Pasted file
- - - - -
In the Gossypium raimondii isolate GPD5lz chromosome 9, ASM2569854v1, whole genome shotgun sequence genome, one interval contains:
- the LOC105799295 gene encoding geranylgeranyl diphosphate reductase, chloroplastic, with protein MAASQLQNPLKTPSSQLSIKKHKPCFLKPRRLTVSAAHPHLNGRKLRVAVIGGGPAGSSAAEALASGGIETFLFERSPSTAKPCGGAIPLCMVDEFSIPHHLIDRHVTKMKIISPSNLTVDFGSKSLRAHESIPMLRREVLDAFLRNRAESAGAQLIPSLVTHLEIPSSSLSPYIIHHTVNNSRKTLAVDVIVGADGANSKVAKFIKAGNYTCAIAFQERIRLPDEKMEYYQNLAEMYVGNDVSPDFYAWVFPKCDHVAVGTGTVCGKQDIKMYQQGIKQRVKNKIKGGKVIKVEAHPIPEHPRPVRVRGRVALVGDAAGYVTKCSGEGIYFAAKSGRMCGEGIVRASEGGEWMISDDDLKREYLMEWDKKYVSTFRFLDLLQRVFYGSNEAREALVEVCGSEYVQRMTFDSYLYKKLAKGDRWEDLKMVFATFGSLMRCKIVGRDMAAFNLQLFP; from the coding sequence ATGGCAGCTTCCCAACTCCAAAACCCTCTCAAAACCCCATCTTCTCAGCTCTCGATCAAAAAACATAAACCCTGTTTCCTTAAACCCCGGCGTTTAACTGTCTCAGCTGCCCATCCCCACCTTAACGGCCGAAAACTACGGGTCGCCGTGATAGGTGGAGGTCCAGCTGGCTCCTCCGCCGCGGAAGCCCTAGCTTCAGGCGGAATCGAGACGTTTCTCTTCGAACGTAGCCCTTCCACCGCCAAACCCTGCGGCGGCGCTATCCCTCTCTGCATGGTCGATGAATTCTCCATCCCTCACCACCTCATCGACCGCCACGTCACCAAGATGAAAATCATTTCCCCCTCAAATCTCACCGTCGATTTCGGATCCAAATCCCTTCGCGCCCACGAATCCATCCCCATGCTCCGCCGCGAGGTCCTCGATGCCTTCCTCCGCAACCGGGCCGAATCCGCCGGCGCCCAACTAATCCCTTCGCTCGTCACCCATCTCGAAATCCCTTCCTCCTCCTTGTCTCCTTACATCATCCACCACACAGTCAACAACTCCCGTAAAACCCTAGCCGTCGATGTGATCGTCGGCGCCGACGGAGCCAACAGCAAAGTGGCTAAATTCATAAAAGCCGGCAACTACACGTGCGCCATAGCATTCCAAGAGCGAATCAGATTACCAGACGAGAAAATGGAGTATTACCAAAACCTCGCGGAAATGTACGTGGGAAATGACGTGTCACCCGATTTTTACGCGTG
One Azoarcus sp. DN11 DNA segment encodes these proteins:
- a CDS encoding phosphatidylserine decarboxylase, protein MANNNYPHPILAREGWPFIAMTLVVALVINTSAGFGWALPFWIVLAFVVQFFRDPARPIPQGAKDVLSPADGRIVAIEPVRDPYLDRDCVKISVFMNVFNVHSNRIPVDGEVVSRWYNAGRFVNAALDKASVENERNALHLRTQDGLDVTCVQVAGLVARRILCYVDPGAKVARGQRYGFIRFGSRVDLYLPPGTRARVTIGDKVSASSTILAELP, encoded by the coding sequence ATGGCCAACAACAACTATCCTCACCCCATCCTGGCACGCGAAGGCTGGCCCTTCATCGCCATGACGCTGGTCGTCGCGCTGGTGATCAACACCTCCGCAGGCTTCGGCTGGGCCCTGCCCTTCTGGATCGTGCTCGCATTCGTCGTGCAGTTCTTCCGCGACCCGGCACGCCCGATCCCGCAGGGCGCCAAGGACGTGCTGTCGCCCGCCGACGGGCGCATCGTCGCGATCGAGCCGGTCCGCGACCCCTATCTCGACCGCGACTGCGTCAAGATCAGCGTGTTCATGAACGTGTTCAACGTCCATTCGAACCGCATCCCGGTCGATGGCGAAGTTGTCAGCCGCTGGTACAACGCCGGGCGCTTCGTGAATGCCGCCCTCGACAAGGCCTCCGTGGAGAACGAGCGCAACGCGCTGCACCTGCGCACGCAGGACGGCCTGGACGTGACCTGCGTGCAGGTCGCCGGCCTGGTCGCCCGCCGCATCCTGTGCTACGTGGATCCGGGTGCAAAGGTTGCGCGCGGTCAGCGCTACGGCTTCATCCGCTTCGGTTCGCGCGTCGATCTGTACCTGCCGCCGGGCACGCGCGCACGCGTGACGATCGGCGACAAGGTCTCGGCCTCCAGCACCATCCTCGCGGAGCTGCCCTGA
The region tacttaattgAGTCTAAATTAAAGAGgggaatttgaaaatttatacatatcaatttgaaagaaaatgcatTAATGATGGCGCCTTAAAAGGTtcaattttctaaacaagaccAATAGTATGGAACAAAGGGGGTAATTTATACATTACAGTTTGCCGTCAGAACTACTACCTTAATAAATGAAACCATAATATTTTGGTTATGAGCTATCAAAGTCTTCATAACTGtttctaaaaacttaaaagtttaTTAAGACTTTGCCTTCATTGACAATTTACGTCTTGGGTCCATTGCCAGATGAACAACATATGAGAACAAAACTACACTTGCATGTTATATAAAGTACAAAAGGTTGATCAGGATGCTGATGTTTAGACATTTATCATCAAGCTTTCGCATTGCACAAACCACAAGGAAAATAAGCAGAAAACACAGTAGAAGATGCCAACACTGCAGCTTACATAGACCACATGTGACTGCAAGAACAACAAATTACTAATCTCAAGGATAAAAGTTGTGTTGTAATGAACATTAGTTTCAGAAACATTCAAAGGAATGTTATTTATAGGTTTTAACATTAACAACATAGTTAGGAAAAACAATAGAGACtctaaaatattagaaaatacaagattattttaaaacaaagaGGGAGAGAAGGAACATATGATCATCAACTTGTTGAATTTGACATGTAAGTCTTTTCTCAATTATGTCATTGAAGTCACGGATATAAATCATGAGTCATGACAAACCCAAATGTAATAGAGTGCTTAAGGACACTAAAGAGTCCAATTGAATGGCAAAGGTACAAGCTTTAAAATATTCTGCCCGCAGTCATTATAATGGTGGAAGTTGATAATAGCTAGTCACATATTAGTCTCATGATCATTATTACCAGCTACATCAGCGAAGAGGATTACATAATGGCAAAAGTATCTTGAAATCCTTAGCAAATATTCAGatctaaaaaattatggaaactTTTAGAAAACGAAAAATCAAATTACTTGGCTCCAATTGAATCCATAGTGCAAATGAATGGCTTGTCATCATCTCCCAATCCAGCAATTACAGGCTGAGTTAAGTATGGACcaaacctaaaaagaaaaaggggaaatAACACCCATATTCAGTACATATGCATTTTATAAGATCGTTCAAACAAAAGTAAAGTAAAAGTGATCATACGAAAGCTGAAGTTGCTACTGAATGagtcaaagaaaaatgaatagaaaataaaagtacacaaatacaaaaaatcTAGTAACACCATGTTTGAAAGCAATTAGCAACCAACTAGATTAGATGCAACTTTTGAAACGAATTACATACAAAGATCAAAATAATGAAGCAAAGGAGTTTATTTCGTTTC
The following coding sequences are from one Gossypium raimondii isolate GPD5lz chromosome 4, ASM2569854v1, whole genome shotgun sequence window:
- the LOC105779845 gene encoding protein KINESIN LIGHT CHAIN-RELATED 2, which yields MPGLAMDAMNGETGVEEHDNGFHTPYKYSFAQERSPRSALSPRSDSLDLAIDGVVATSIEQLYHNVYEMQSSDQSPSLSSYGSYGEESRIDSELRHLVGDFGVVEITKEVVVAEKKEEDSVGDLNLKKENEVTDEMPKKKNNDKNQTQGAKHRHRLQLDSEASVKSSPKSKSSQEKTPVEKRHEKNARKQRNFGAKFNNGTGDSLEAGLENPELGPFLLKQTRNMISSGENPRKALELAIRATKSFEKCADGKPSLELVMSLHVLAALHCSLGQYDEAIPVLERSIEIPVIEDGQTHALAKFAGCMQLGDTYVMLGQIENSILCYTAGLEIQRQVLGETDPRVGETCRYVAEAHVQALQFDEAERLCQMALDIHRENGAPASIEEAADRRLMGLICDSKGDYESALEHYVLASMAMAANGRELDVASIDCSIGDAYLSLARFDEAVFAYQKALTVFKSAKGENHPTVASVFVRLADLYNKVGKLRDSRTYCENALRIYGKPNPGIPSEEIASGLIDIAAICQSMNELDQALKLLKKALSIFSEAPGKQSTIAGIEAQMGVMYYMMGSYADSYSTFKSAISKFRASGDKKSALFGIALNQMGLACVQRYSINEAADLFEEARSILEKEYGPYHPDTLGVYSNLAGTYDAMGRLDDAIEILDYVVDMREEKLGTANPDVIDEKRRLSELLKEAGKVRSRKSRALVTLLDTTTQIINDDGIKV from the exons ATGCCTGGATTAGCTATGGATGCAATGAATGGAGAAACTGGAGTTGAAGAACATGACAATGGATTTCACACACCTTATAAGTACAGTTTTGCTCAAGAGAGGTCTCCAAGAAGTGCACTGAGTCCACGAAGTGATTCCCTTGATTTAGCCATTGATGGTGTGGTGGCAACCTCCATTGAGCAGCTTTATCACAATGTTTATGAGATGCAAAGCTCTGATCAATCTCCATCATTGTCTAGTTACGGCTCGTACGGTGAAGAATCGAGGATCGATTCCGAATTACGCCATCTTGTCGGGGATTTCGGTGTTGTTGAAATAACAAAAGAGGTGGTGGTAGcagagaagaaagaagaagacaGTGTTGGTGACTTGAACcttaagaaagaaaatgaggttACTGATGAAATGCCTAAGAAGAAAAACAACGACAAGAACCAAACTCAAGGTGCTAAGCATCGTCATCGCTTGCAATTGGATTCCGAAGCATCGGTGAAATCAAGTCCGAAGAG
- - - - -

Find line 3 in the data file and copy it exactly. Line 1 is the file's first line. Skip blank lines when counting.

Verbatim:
One Azoarcus sp. DN11 DNA segment encodes these proteins: